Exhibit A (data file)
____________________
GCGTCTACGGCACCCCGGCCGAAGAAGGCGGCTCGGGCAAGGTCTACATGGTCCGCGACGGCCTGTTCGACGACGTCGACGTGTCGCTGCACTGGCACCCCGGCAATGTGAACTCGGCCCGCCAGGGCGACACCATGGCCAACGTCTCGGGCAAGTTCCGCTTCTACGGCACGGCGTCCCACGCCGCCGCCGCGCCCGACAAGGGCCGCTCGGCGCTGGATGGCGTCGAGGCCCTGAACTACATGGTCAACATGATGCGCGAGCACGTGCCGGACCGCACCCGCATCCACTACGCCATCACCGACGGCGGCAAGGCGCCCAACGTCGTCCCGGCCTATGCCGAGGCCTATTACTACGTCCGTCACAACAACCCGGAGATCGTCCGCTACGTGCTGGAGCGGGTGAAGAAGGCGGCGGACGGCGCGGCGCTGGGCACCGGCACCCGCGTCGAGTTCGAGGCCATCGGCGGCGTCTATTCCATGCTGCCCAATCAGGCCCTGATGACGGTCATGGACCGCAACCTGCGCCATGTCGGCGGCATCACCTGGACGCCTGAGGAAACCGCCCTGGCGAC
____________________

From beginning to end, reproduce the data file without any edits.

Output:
GCGTCTACGGCACCCCGGCCGAAGAAGGCGGCTCGGGCAAGGTCTACATGGTCCGCGACGGCCTGTTCGACGACGTCGACGTGTCGCTGCACTGGCACCCCGGCAATGTGAACTCGGCCCGCCAGGGCGACACCATGGCCAACGTCTCGGGCAAGTTCCGCTTCTACGGCACGGCGTCCCACGCCGCCGCCGCGCCCGACAAGGGCCGCTCGGCGCTGGATGGCGTCGAGGCCCTGAACTACATGGTCAACATGATGCGCGAGCACGTGCCGGACCGCACCCGCATCCACTACGCCATCACCGACGGCGGCAAGGCGCCCAACGTCGTCCCGGCCTATGCCGAGGCCTATTACTACGTCCGTCACAACAACCCGGAGATCGTCCGCTACGTGCTGGAGCGGGTGAAGAAGGCGGCGGACGGCGCGGCGCTGGGCACCGGCACCCGCGTCGAGTTCGAGGCCATCGGCGGCGTCTATTCCATGCTGCCCAATCAGGCCCTGATGACGGTCATGGACCGCAACCTGCGCCATGTCGGCGGCATCACCTGGACGCCTGAGGAAACCGCCCTGGCGAC